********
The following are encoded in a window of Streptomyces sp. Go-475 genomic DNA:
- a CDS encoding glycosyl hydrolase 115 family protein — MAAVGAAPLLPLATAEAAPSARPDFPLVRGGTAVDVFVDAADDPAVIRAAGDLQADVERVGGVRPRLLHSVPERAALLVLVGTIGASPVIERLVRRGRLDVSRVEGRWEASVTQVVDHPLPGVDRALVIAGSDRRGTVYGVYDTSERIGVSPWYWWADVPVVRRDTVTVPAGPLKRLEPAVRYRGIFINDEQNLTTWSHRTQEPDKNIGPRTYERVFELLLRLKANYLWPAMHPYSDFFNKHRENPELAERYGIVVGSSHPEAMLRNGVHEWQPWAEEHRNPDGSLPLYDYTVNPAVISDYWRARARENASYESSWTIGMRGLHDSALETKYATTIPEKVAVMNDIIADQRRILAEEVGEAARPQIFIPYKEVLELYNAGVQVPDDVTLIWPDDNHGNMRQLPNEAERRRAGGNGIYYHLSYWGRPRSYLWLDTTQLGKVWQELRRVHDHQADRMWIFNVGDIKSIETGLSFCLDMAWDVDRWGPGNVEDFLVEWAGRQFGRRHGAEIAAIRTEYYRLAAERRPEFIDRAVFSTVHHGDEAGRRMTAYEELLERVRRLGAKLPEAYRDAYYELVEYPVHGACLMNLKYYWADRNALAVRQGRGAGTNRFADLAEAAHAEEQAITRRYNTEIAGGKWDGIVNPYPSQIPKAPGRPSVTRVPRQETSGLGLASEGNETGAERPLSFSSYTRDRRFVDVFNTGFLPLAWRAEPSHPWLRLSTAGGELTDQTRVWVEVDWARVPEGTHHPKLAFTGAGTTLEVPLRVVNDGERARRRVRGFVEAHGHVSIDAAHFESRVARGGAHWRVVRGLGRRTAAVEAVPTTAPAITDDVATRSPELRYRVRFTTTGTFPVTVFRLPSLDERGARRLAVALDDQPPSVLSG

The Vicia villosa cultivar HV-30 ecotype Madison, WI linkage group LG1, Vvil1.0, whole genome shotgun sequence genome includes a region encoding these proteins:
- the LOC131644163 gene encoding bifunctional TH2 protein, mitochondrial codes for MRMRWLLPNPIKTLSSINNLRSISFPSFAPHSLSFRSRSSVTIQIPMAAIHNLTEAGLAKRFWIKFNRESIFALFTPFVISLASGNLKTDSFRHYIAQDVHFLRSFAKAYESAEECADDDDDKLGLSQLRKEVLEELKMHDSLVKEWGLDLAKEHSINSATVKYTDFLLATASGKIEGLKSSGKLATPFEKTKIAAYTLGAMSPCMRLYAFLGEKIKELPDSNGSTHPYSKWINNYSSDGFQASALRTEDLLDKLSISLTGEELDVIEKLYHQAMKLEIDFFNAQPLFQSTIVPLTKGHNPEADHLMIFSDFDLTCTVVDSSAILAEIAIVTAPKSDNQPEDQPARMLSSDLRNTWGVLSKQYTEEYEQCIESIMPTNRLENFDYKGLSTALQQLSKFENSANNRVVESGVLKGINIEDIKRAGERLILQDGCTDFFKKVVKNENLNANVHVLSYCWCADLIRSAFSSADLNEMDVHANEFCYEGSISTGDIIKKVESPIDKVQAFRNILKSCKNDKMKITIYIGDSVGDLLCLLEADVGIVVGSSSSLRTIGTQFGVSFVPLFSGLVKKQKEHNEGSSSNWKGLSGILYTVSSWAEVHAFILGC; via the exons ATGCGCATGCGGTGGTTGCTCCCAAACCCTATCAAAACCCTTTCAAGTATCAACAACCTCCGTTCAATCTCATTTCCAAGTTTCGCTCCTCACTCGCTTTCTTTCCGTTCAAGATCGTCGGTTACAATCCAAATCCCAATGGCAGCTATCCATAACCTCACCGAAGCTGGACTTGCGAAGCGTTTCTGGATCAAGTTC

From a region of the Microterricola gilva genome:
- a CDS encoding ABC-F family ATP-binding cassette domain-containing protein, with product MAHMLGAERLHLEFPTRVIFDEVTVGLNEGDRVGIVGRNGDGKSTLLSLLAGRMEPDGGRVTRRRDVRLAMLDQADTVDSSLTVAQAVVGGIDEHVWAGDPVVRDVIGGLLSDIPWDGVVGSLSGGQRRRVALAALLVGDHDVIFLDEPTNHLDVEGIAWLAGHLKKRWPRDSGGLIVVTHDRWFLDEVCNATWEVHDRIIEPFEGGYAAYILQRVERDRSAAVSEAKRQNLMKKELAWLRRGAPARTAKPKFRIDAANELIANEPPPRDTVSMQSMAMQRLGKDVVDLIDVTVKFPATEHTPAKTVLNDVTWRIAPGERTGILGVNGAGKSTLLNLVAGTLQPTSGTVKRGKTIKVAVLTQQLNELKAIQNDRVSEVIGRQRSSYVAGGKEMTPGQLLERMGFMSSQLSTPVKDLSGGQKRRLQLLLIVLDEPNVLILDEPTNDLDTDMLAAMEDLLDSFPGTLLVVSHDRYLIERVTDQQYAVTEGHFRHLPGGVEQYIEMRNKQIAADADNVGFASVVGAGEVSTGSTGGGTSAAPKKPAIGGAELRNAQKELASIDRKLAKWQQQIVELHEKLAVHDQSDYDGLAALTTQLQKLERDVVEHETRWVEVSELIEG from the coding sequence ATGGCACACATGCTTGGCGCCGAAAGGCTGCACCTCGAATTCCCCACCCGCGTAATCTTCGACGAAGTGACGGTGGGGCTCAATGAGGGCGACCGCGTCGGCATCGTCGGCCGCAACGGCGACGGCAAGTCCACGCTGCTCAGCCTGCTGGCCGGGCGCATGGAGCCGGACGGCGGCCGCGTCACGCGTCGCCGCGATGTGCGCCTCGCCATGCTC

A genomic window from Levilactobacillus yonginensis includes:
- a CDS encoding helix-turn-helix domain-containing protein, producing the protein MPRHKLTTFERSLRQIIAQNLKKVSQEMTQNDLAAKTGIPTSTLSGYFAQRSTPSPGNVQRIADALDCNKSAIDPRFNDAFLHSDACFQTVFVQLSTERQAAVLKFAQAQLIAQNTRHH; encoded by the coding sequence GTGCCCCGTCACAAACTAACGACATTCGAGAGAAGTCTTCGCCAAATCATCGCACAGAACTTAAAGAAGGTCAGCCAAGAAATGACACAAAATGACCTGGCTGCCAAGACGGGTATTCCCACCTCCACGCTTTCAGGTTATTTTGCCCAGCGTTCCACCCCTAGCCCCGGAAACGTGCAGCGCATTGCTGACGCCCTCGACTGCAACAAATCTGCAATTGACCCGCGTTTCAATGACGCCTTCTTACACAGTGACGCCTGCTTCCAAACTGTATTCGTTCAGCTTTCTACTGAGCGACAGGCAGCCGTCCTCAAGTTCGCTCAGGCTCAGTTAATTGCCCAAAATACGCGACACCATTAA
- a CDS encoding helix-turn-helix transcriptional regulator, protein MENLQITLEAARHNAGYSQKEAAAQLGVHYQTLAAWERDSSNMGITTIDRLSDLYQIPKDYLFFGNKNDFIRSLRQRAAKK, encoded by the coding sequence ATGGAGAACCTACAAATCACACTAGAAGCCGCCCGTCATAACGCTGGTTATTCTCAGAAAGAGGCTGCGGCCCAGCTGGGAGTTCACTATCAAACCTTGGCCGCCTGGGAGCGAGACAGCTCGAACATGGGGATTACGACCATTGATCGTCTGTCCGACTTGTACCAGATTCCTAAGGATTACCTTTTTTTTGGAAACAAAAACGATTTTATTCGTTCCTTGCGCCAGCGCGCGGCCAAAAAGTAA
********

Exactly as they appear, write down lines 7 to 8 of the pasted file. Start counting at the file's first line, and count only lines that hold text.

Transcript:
A genomic window from Levilactobacillus yonginensis includes:
- a CDS encoding helix-turn-helix domain-containing protein, producing the protein MPRHKLTTFERSLRQIIAQNLKKVSQEMTQNDLAAKTGIPTSTLSGYFAQRSTPSPGNVQRIADALDCNKSAIDPRFNDAFLHSDACFQTVFVQLSTERQAAVLKFAQAQLIAQNTRHH; encoded by the coding sequence GTGCCCCGTCACAAACTAACGACATTCGAGAGAAGTCTTCGCCAAATCATCGCACAGAACTTAAAGAAGGTCAGCCAAGAAATGACACAAAATGACCTGGCTGCCAAGACGGGTATTCCCACCTCCACGCTTTCAGGTTATTTTGCCCAGCGTTCCACCCCTAGCCCCGGAAACGTGCAGCGCATTGCTGACGCCCTCGACTGCAACAAATCTGCAATTGACCCGCGTTTCAATGACGCCTTCTTACACAGTGACGCCTGCTTCCAAACTGTATTCGTTCAGCTTTCTACTGAGCGACAGGCAGCCGTCCTCAAGTTCGCTCAGGCTCAGTTAATTGCCCAAAATACGCGACACCATTAA